Hepatobiliary organoids and their applications for studies of liver health and disease: are we there yet?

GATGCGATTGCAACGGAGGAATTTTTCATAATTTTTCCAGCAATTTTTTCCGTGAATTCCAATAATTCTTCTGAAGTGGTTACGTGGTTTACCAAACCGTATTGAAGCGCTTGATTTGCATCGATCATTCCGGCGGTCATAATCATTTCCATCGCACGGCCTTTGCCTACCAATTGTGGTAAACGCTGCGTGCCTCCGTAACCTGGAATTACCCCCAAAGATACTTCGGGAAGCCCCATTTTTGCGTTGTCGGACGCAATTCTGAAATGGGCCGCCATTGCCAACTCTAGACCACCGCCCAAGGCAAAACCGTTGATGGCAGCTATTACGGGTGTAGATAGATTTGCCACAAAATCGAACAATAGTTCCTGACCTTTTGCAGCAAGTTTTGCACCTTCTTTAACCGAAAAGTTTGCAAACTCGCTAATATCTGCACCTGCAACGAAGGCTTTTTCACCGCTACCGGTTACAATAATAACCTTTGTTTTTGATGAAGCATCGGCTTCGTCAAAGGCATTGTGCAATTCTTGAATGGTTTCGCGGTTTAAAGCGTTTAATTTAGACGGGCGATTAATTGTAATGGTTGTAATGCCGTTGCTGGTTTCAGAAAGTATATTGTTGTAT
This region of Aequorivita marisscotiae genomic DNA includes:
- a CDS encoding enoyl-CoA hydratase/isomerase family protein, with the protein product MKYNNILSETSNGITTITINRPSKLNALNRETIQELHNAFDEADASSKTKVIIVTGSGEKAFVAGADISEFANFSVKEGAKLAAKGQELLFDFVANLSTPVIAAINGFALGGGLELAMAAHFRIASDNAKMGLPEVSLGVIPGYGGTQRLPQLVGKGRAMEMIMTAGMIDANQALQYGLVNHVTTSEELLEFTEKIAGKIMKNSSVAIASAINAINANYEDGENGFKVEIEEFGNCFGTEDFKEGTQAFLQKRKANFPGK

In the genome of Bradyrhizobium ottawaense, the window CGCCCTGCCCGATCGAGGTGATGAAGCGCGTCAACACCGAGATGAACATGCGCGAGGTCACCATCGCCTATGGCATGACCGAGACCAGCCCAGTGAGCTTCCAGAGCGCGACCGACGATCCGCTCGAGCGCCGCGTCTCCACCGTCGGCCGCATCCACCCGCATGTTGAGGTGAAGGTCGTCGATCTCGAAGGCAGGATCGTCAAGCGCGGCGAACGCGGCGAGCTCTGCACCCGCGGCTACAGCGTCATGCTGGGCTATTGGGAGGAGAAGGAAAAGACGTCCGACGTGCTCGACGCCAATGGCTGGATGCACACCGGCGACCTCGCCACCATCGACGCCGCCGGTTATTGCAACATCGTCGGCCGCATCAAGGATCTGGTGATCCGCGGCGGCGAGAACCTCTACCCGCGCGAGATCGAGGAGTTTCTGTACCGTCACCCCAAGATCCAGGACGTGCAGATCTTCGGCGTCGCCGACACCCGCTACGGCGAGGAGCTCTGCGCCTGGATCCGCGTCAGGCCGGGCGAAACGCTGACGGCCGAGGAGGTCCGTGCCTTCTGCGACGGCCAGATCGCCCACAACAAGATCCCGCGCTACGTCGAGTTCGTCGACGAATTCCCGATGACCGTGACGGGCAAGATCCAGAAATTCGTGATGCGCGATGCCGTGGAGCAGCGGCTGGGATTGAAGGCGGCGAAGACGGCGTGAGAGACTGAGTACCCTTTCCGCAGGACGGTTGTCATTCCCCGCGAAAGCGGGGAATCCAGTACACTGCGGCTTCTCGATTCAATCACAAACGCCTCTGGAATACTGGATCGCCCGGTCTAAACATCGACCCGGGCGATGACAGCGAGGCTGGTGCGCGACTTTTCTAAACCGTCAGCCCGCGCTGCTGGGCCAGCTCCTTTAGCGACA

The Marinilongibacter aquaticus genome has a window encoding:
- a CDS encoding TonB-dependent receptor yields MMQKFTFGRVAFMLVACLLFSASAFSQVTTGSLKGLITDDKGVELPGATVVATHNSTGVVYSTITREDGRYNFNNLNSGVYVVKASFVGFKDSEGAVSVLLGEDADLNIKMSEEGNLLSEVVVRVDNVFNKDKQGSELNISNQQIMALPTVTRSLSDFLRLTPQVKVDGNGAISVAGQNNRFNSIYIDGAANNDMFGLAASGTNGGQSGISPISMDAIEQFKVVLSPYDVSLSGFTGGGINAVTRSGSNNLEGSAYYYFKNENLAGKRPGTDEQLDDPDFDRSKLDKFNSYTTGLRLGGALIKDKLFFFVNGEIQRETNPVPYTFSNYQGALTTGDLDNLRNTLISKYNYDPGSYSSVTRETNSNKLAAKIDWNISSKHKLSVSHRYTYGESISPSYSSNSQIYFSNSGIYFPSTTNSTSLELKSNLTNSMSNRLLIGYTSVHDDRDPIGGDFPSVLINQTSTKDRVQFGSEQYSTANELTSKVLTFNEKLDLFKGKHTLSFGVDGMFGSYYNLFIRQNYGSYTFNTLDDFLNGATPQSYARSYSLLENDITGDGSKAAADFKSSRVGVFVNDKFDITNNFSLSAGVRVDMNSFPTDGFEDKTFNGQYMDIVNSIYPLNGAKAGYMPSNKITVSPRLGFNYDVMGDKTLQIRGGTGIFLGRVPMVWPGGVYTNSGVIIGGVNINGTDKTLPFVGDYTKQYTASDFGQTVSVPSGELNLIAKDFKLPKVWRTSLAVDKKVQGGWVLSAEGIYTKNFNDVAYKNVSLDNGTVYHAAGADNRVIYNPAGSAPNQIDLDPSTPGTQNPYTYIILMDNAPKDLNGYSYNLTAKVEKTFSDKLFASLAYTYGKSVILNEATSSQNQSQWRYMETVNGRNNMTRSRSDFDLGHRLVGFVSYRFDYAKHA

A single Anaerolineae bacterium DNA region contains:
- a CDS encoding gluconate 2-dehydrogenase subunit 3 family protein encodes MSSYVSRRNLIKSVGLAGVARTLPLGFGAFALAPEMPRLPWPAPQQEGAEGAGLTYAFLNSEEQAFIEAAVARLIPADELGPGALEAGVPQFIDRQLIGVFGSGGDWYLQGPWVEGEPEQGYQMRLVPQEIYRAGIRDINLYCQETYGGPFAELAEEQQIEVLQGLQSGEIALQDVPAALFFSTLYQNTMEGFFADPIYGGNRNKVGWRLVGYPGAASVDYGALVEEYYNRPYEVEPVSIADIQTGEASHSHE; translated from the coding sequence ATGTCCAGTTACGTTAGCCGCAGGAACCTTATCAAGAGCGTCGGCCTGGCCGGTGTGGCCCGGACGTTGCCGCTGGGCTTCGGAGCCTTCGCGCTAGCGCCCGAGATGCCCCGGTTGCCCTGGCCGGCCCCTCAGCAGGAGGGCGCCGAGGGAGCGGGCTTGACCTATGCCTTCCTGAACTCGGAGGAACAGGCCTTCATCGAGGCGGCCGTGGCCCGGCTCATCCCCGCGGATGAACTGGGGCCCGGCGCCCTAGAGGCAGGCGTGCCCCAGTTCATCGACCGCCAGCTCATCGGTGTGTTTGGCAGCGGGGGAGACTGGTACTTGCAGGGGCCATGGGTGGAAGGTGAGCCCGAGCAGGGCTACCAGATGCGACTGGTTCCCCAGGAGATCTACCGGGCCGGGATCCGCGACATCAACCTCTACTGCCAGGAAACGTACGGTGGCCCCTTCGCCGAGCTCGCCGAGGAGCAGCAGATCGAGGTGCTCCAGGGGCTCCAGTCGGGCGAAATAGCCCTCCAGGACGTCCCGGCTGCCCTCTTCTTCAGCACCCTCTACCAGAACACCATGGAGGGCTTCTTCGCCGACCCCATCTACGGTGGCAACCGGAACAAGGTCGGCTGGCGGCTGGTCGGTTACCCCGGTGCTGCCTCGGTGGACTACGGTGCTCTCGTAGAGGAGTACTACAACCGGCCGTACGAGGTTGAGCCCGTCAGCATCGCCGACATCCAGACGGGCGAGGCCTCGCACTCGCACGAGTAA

Organoid culture systems have emerged as a frontier technology in liver and biliary research. These 3-dimensional (3D) cell cultures derived from pluripotent and adult hepatobiliary cells model organ structure and function. Building on gastrointestinal organoid establishment, the first hepatobiliary organoid cultures were generated from mouse LGR5+ liver progenitor cells. Subsequently, 3D hepatobiliary organoid cultures were developed from hepatocytes and cholangiocytes to model human and animal hepatobiliary health and disease. Hepatocyte organoids have been used to study Alagille syndrome, fatty liver disease, Wilson’s disease, hepatitis B viral infection, and cystic fibrosis. Cholangiocyte organoids have been established to study normal cholangiocyte biology and primary sclerosing cholangitis, and to test organoid potential to form bile ducts and gallbladder in vitro. Hepatobiliary cancer organoids, termed tumoroids, have been established from frozen and fresh human tissues and used as a drug-testing platform and for biobanking of cancer samples. CRISPR-based gene modifications and organoid exposure to infectious agents have permitted the generation of organoid models of carcinogenesis. This review summarizes currently available adult cell-derived hepatobiliary organoid models and their applications. Challenges faced by this young technology will be discussed, including cellular immaturity of organoid-derived hepatocytes, co-culture development to better model complex tissue structure, imperfection of extracellular matrices, and absence of standardized protocols and model validation.This article is protected by copyright. All rights reserved.